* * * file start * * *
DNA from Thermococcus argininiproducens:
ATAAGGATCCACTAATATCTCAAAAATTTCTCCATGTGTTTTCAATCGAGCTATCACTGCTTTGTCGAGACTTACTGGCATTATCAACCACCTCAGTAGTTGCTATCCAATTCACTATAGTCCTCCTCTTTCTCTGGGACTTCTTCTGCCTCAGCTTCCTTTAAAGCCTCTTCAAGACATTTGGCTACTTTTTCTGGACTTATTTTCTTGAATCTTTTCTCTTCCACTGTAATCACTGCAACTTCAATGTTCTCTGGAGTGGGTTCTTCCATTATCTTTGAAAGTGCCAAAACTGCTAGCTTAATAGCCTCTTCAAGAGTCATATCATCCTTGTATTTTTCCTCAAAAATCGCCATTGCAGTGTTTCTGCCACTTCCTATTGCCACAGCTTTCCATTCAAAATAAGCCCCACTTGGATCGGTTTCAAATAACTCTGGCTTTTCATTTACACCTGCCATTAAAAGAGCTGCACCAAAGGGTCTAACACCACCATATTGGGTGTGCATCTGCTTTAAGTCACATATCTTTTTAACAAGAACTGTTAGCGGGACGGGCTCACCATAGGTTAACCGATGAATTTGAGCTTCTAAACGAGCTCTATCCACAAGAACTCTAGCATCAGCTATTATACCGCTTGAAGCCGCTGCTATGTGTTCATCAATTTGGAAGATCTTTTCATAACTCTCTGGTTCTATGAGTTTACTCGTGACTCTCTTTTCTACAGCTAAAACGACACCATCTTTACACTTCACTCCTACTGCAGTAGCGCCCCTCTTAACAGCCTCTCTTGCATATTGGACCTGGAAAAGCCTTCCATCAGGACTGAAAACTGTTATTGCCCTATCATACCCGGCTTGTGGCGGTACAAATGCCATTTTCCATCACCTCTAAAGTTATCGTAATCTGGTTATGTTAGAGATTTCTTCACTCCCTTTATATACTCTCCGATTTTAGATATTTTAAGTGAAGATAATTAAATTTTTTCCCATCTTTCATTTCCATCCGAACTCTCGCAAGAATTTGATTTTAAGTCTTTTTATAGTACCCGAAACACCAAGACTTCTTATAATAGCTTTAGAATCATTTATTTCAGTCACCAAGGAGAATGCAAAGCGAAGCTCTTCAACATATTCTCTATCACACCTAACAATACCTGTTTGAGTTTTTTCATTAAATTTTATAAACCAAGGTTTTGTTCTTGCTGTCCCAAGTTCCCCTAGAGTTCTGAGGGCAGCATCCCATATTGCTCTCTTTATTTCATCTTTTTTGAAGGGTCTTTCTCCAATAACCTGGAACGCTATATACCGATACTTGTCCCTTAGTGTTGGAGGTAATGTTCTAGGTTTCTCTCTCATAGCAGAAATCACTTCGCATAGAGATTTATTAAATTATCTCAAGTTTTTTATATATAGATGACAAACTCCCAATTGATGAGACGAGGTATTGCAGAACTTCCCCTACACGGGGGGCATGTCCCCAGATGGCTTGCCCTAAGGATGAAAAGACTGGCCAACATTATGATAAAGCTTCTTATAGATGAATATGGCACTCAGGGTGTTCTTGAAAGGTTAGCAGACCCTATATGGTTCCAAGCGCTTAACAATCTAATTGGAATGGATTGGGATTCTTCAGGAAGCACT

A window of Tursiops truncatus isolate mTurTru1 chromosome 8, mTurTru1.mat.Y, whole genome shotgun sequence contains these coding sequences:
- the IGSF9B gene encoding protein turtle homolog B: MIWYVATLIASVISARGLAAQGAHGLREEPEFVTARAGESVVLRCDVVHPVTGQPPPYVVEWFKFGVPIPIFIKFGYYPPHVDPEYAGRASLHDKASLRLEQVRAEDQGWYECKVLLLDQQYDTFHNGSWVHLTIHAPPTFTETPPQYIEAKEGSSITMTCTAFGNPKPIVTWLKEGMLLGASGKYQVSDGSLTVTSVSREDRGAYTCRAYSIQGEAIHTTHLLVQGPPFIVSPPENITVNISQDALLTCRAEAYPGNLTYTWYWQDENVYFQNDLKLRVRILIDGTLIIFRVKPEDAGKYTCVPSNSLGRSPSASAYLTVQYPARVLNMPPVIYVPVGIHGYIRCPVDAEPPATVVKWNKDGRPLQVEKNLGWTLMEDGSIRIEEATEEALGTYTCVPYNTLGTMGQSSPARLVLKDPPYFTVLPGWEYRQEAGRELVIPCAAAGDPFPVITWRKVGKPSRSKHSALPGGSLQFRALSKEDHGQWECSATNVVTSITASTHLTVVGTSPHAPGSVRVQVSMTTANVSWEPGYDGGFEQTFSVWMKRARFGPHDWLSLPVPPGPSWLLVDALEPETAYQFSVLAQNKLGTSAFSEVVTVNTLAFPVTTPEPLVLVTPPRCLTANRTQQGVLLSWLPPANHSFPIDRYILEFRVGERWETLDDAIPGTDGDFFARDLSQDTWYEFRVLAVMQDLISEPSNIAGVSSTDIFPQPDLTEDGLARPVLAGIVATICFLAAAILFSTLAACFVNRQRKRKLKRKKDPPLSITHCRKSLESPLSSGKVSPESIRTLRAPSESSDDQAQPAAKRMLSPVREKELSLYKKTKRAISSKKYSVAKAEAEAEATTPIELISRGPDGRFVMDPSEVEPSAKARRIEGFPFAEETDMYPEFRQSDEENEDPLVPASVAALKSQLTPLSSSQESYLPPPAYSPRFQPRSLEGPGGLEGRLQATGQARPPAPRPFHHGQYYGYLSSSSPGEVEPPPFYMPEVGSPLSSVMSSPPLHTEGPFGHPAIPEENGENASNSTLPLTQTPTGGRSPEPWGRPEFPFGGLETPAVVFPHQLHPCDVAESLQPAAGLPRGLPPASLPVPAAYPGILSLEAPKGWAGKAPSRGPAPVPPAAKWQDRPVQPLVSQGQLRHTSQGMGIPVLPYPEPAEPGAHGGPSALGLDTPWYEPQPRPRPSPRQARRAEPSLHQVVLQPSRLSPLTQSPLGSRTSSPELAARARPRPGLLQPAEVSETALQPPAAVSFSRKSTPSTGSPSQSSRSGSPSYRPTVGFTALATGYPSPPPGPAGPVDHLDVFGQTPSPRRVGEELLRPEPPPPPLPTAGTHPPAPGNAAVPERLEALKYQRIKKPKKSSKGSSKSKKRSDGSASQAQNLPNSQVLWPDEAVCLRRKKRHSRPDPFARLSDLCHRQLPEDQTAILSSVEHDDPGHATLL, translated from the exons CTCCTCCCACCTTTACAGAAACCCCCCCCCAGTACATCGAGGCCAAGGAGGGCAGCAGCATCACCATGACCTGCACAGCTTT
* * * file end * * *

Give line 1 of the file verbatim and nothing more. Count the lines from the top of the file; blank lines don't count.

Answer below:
DNA from Thermococcus argininiproducens: